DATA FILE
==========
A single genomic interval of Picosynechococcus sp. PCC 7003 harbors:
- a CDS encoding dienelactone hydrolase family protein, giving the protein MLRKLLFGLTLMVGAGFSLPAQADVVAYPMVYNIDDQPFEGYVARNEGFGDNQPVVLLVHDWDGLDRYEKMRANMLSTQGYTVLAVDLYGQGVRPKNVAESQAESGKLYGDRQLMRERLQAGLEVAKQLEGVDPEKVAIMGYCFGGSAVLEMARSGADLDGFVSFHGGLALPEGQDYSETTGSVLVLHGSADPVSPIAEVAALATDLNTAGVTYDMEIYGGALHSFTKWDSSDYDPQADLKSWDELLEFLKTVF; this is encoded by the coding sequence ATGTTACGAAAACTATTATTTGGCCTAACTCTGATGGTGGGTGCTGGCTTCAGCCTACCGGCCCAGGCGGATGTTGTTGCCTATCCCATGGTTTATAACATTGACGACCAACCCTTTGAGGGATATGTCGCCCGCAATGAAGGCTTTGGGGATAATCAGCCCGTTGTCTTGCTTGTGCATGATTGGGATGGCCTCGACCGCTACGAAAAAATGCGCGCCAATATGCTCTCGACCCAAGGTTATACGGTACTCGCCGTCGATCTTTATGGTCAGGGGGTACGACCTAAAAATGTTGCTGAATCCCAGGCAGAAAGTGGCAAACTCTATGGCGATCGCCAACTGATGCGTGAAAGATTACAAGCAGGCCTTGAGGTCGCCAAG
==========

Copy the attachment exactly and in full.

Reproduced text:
A single genomic interval of Picosynechococcus sp. PCC 7003 harbors:
- a CDS encoding dienelactone hydrolase family protein, giving the protein MLRKLLFGLTLMVGAGFSLPAQADVVAYPMVYNIDDQPFEGYVARNEGFGDNQPVVLLVHDWDGLDRYEKMRANMLSTQGYTVLAVDLYGQGVRPKNVAESQAESGKLYGDRQLMRERLQAGLEVAKQLEGVDPEKVAIMGYCFGGSAVLEMARSGADLDGFVSFHGGLALPEGQDYSETTGSVLVLHGSADPVSPIAEVAALATDLNTAGVTYDMEIYGGALHSFTKWDSSDYDPQADLKSWDELLEFLKTVF; this is encoded by the coding sequence ATGTTACGAAAACTATTATTTGGCCTAACTCTGATGGTGGGTGCTGGCTTCAGCCTACCGGCCCAGGCGGATGTTGTTGCCTATCCCATGGTTTATAACATTGACGACCAACCCTTTGAGGGATATGTCGCCCGCAATGAAGGCTTTGGGGATAATCAGCCCGTTGTCTTGCTTGTGCATGATTGGGATGGCCTCGACCGCTACGAAAAAATGCGCGCCAATATGCTCTCGACCCAAGGTTATACGGTACTCGCCGTCGATCTTTATGGTCAGGGGGTACGACCTAAAAATGTTGCTGAATCCCAGGCAGAAAGTGGCAAACTCTATGGCGATCGCCAACTGATGCGTGAAAGATTACAAGCAGGCCTTGAGGTCGCCAAG